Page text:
The last few months have been particularly eventful here at Demography is Destiny. As you may know from our previous post, we welcomed our third child (and first girl) Lucy into our family. She is now nearly twelve weeks old and doing all the fun things babies do at that age like looking at you, smiling, laughing, and not moving from the spot where you put them last. The boys are still enamoured of her, although our middle child Henry can’t be trusted not to crush her when giving her a hug! The last few weeks have been very busy, but the house feels full now with five people in it and the chaos is not quite all-encompassing. We are trying to be more deliberate in our enjoying Lucy, which we can a bit more since we are far more relaxed about the mechanical things about having a baby: feeding; sleeping; bathing etc.
On top of that, we have had some fantastic news last week. Our second son, Henry (who is three years’ old now) was given the medical all-clear. For the last few months he has been receiving treatment for a cancerous tumour in his head which had eaten away a hole in his skull. He had borne the hospital visits, operation, needles and steroids very well, but we were extremely nervous about the scan last week which would tell us how successful the last six-months of treatment had been. Well, it was so successful that he is no longer having drugs pumped into him. It is not the end of the road (he will need regular check-ups for a number of years) but we are feeling much more positive about things than we have for a number of months.
The shock, surprise and sheer bizarreness of having a child diagnosed with cancer was with me while I was recently reading Mark Helprin’s latest novel Paris in the Present Tense (a much more digestible and much less formless read than his Winter’s Tale). Helprin notes that in the technologically advanced, relatively peaceful and wealthy western nations, people are largely oblivious to, and immune from death, hunger, disease and other catastrophes that every other human being had hanging over them until about five minutes ago. And then sometimes the veneer of impregnability and immortality slips, and one is confronted with something that brings us back to our senses: a terrorist attack, a plane crash, a child getting cancer reminds us that we are mortal and that our best endeavours to forget that fact count for naught. (Helprin expounded this idea much better than I have just done; the book is returned to the library and my memory is scattered due to night time bottle feeds of Lucy.)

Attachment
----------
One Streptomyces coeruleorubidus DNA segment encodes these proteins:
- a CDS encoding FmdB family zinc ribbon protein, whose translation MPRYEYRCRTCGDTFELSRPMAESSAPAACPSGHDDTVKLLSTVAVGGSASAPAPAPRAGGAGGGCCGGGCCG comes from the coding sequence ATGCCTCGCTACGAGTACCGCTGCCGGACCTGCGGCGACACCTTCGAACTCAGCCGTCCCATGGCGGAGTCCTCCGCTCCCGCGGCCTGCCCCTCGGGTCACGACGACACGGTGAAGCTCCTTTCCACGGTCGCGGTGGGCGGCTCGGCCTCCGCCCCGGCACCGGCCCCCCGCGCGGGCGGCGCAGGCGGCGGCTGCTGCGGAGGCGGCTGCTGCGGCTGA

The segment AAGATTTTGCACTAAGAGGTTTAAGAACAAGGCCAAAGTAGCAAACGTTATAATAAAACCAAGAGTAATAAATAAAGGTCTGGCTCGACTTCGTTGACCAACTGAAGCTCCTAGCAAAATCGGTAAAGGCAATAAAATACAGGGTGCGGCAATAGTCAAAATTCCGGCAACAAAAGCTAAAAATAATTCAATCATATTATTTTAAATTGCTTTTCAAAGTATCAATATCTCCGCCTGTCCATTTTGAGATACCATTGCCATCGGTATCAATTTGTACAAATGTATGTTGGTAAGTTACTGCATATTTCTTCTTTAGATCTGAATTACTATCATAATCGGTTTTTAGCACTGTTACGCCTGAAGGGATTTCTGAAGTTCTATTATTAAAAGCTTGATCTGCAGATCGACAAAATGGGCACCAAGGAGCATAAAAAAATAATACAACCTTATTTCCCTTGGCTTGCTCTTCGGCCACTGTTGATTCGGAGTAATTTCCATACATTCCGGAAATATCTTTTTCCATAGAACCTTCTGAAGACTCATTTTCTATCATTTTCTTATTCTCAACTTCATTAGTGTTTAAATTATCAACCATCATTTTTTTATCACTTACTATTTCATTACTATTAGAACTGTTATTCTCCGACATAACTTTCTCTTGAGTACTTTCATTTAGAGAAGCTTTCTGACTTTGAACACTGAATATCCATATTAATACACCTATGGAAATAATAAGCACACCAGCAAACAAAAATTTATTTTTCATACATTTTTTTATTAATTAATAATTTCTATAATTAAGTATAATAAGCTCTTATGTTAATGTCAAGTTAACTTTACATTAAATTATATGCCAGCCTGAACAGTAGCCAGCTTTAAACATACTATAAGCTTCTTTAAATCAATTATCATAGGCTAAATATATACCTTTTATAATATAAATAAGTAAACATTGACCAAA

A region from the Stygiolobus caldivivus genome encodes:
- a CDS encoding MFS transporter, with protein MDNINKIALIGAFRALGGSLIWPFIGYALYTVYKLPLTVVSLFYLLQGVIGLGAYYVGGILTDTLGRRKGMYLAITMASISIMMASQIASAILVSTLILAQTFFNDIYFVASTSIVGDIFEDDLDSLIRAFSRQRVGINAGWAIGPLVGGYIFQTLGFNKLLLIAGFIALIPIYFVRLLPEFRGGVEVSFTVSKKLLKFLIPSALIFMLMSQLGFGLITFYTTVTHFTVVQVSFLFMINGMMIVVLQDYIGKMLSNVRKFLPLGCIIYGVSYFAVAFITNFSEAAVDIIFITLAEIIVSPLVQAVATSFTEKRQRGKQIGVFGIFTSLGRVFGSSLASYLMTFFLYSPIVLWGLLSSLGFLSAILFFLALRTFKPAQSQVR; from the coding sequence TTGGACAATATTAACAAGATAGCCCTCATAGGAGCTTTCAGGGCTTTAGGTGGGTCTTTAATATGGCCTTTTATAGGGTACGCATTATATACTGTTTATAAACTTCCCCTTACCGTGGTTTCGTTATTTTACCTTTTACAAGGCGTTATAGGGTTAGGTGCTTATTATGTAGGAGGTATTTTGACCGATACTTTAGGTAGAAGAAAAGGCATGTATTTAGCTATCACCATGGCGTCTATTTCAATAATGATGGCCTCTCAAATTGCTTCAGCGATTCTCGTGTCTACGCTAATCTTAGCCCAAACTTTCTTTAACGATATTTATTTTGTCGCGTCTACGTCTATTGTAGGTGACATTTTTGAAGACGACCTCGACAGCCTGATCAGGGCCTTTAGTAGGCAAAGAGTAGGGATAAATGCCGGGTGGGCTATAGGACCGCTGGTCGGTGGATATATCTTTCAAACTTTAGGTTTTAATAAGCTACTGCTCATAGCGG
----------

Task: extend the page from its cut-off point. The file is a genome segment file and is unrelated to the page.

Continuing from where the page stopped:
A child getting cancer. Yes, it certainly reminds us that we are vulnerable and that we can’t protect those that we love all the time from everything. It certainly reminds us that we are not in control and that our best laid plans can be dashed in an instance. It is true that all parents are reminded to some extent by their children of these truths. We want nothing to hurt them but they will inevitably be bullied, hurt, heartbroken, fired. We want to control and plan our lives, our work, our leisure and our families, but then they spill something, have a tantrum, want to do something else, get sick. And even if a child does not get cancer, we still worry that something horrific like that might happen to them. In short, having a child tends to take you out of yourself and open you up to vulnerabilities which you never had before.
One potential reason that fertility rates in many countries are so low is that young people today are less willing to put themselves into a position of vulnerability by having children. They do not want to be hurt, they do not want their plans to be disrupted by beings that are incessantly demanding. Perhaps this is true. Parenting is hard. Before one is a parent one can weigh the cost: sleepless nights; money outflow; mess; noise; pain. But before one is a parent, one cannot weigh the benefit. Not really. Not until one is in the midst of the costly pain. Not until one is actually a parent, and is actually holding that little being in their arms can one appreciate the benefits. And perhaps that is the problem.